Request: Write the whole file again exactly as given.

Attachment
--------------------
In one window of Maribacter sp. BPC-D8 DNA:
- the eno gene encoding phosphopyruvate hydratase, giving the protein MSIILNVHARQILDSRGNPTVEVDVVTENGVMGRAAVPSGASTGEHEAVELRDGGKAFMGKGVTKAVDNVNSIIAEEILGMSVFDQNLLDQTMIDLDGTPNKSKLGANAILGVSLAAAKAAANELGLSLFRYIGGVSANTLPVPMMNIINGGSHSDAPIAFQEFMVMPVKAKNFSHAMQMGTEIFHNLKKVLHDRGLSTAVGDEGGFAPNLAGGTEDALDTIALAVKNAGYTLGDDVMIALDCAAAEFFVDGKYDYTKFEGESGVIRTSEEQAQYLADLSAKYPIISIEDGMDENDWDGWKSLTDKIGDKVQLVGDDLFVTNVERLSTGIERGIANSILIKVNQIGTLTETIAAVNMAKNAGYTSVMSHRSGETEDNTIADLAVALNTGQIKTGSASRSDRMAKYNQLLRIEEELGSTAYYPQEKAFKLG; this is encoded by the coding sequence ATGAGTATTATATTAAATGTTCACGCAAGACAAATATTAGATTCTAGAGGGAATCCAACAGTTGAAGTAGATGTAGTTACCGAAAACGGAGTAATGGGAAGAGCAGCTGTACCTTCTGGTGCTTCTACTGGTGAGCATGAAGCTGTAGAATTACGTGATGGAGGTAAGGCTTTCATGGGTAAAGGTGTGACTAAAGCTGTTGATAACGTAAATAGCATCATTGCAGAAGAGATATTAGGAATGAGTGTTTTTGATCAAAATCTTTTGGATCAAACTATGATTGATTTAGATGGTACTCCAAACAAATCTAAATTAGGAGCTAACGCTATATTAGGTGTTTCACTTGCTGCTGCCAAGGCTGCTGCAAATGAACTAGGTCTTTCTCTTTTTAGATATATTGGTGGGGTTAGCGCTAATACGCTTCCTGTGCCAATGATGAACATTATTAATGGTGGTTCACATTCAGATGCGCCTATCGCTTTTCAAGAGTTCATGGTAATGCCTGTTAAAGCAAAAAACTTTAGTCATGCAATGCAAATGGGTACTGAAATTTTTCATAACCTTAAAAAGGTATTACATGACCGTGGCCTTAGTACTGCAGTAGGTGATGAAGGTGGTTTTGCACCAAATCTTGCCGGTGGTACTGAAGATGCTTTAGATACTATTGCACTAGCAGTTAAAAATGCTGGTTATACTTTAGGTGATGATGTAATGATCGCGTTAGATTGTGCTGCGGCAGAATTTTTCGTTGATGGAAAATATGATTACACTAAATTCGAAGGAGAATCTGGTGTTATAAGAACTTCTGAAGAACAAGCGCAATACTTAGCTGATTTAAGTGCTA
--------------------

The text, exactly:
In one window of Maribacter sp. BPC-D8 DNA:
- the eno gene encoding phosphopyruvate hydratase, giving the protein MSIILNVHARQILDSRGNPTVEVDVVTENGVMGRAAVPSGASTGEHEAVELRDGGKAFMGKGVTKAVDNVNSIIAEEILGMSVFDQNLLDQTMIDLDGTPNKSKLGANAILGVSLAAAKAAANELGLSLFRYIGGVSANTLPVPMMNIINGGSHSDAPIAFQEFMVMPVKAKNFSHAMQMGTEIFHNLKKVLHDRGLSTAVGDEGGFAPNLAGGTEDALDTIALAVKNAGYTLGDDVMIALDCAAAEFFVDGKYDYTKFEGESGVIRTSEEQAQYLADLSAKYPIISIEDGMDENDWDGWKSLTDKIGDKVQLVGDDLFVTNVERLSTGIERGIANSILIKVNQIGTLTETIAAVNMAKNAGYTSVMSHRSGETEDNTIADLAVALNTGQIKTGSASRSDRMAKYNQLLRIEEELGSTAYYPQEKAFKLG; this is encoded by the coding sequence ATGAGTATTATATTAAATGTTCACGCAAGACAAATATTAGATTCTAGAGGGAATCCAACAGTTGAAGTAGATGTAGTTACCGAAAACGGAGTAATGGGAAGAGCAGCTGTACCTTCTGGTGCTTCTACTGGTGAGCATGAAGCTGTAGAATTACGTGATGGAGGTAAGGCTTTCATGGGTAAAGGTGTGACTAAAGCTGTTGATAACGTAAATAGCATCATTGCAGAAGAGATATTAGGAATGAGTGTTTTTGATCAAAATCTTTTGGATCAAACTATGATTGATTTAGATGGTACTCCAAACAAATCTAAATTAGGAGCTAACGCTATATTAGGTGTTTCACTTGCTGCTGCCAAGGCTGCTGCAAATGAACTAGGTCTTTCTCTTTTTAGATATATTGGTGGGGTTAGCGCTAATACGCTTCCTGTGCCAATGATGAACATTATTAATGGTGGTTCACATTCAGATGCGCCTATCGCTTTTCAAGAGTTCATGGTAATGCCTGTTAAAGCAAAAAACTTTAGTCATGCAATGCAAATGGGTACTGAAATTTTTCATAACCTTAAAAAGGTATTACATGACCGTGGCCTTAGTACTGCAGTAGGTGATGAAGGTGGTTTTGCACCAAATCTTGCCGGTGGTACTGAAGATGCTTTAGATACTATTGCACTAGCAGTTAAAAATGCTGGTTATACTTTAGGTGATGATGTAATGATCGCGTTAGATTGTGCTGCGGCAGAATTTTTCGTTGATGGAAAATATGATTACACTAAATTCGAAGGAGAATCTGGTGTTATAAGAACTTCTGAAGAACAAGCGCAATACTTAGCTGATTTAAGTGCTA